Podcasting has been around since at least 2004, initially as a vehicle to supply non-music programming for the Apple iPod, which launched in 2001. Apple began offering podcasts, through subscriptions and downloads, via its iTunes app in 2005.
As the popularity of smartphones and tablets has eliminated the need for subscriptions and downloads, sites such as TuneIn Radio, SoundCloud, Stitcher and Swell offer instant listening, both on the Web and via increasingly popular smartphone apps.
Nerdist’sChris Hardwick built a huge online following with his podcast, which he parlayed into a high-profile hosting gig with cable network AMC. Comedian Aisha Tyler, a co-host of TV’s The Talk, parlayed her popular podcast Girl on Guy into a best-selling book, Self-Inflicting Wounds. National Public Radio has found huge audiences for shows such as This American Life, Snap Judgement and Fresh Air, which regularly top the iTunes podcast charts.
The trials — six separate suits between PersonalAudio and Carolla, Discovery Networks, podcaster Togi Entertainment and the broadcast networks — will take place in a small Texan town with 24,000 residents. Marshall, three hours east of Dallas and near the Arkansas border, has become known as the “patent trial capital”, a popular place to get a trial in a city whose docket isn’t filled with other cases waiting to get a hearing.
Many patent cases take place there, and historically, litigants win 60% of the time, according to a recent study by PriceWaterhouseCoopers.
Carolla’s team fought the locale, seeking a bigger city and fearing the history.
PersonalAudio, based in Beaumont, Texas, has a handful of employees working on creating new technologies, says Logan, who himself is based in New Hampshire.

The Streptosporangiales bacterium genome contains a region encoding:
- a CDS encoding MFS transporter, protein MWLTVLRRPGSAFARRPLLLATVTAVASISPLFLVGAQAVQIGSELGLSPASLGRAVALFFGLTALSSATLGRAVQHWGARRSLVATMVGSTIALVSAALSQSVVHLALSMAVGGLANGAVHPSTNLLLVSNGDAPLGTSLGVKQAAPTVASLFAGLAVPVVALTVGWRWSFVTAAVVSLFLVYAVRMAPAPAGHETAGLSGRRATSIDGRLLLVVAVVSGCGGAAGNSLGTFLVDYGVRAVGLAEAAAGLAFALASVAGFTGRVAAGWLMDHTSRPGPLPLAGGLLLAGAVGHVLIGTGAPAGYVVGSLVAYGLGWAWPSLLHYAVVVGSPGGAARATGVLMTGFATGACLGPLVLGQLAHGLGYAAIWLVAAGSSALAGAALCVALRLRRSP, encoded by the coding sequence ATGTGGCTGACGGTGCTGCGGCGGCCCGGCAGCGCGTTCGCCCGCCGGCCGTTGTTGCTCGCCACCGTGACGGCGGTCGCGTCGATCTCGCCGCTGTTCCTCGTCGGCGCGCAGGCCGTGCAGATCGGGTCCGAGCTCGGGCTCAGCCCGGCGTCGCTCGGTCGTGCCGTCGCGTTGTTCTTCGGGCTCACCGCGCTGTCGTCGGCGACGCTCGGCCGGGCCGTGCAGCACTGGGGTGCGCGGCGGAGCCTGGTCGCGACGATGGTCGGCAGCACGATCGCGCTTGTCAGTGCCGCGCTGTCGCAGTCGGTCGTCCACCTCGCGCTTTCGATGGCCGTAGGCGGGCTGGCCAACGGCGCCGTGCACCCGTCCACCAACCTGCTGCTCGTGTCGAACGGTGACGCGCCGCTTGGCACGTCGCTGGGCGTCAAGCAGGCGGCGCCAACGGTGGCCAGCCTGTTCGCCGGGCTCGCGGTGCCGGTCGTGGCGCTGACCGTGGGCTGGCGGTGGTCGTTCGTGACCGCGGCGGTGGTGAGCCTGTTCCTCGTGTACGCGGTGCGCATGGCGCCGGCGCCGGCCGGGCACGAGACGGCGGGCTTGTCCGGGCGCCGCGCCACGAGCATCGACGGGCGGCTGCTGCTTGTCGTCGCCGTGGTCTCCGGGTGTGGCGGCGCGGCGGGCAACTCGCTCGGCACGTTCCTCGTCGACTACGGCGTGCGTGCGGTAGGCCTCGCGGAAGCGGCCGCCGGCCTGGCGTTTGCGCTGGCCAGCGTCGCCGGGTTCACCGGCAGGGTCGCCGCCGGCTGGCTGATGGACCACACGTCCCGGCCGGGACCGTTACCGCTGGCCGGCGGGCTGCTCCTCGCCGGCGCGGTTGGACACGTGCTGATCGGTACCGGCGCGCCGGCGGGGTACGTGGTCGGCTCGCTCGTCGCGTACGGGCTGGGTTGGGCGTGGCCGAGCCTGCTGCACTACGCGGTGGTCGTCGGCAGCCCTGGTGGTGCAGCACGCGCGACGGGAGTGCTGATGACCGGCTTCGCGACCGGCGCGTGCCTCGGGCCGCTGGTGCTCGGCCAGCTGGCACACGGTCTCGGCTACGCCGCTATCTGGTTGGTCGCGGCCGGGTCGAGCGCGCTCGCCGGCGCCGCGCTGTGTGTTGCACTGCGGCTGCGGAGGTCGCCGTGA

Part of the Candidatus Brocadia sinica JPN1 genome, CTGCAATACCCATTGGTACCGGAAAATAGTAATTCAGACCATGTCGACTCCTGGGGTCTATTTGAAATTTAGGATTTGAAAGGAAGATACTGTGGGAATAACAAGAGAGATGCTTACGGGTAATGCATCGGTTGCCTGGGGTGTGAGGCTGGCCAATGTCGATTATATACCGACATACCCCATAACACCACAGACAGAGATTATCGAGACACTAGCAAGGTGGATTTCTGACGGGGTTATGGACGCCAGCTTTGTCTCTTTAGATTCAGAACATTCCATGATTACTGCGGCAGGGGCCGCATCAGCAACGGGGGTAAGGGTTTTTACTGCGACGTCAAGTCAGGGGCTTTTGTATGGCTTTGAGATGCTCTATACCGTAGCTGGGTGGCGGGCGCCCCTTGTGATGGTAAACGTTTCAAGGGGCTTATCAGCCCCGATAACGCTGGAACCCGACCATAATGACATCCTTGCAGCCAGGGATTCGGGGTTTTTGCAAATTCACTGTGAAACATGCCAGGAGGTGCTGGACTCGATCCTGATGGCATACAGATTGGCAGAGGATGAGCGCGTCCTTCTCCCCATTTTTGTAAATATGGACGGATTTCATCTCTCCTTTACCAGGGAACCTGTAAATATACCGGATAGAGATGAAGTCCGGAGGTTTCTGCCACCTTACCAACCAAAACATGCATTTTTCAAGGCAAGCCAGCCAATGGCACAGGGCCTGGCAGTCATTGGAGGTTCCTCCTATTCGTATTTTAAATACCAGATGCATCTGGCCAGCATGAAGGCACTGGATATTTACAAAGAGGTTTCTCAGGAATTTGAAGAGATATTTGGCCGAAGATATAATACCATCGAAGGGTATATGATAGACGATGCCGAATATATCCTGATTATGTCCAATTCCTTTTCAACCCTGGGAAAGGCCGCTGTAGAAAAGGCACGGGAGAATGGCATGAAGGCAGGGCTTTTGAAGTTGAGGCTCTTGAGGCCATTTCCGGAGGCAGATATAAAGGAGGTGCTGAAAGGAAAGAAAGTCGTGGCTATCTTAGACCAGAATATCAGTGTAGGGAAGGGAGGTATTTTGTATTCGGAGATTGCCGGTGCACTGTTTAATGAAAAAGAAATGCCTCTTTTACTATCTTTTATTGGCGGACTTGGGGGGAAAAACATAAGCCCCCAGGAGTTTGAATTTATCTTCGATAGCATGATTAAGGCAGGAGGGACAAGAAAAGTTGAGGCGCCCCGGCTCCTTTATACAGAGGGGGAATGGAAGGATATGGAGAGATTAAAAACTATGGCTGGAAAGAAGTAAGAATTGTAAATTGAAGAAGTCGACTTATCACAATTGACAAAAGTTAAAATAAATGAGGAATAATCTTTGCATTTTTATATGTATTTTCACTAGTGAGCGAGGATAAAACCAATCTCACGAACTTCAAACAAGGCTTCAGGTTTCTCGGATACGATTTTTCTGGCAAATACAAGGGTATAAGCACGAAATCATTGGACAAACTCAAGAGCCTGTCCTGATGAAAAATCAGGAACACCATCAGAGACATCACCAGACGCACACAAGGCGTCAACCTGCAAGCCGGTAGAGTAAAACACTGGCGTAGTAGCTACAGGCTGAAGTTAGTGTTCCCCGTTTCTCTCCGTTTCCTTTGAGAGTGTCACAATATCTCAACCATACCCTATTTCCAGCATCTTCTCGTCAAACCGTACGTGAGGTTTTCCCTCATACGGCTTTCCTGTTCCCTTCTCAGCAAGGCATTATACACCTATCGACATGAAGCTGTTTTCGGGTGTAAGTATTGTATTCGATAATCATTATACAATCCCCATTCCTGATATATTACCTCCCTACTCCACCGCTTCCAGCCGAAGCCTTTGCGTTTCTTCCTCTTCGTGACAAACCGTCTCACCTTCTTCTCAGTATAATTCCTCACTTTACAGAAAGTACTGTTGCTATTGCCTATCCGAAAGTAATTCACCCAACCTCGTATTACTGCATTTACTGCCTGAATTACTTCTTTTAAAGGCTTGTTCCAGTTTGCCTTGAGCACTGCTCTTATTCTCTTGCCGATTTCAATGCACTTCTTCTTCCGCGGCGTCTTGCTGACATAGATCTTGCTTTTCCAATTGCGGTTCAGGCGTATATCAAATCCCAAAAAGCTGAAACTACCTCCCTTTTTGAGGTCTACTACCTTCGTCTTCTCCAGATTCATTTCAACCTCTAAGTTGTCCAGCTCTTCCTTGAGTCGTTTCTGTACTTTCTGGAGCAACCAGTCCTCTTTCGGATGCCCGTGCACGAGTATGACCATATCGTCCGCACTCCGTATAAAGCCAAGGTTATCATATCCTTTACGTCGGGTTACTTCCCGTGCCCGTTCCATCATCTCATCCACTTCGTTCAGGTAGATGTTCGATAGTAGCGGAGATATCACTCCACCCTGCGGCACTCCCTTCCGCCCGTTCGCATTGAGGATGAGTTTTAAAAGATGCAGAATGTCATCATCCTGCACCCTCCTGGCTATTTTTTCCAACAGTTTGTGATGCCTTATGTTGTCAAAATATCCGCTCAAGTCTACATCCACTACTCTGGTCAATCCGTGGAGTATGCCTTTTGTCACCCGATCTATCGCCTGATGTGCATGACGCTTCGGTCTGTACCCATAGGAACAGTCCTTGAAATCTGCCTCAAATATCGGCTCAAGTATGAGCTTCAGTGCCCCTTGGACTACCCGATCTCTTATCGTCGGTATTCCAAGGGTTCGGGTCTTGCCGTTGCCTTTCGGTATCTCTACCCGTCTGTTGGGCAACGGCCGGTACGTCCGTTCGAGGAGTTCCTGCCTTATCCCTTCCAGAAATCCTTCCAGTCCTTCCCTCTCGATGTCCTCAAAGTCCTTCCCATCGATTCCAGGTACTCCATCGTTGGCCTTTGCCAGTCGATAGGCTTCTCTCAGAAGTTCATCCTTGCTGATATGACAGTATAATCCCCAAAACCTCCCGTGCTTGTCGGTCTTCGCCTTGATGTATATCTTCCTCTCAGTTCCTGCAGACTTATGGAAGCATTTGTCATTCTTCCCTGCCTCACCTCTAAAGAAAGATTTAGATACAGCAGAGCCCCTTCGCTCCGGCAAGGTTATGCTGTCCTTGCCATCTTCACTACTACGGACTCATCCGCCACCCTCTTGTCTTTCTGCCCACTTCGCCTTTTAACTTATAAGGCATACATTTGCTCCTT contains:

PersonalAudio has no products but instead owns patents and investments in several companies, including consumer tech company Bringerr.
Logan’s 1996 idea predates podcasting as we know it. His concept was downloadable entertainment via the Internet to a new kind of MP3 player he was trying to market. The product fizzled, so he switched gears to subscription of cassette tapes. He filed for and was granted several patents, which included the notion of having downloaded playlists.
In 2009, PersonalAudio amended the patent to include podcasting.
It is patently obvious this guy is adding nothing to any of these companies. They are not using his technology. He has not created anything unique or original that they are relying upon to do their work. He is good at fooling stupid government clerks in the patent office into giving him rights to things he never created. His entire business is built around the idea of finding someone he can sue in a courtroom full of rubes.
That’s the main problem with these patent suits. Their claims have no relationship with the real value of their product. Carolla would never pay $3 million to this idiot in order to record a podcast. He probably would not pay anything. Instead he would find some other way to do his show without using whatever it is this guy claims he owns. James Logan is simply a highwayman, one that robs you on the internet.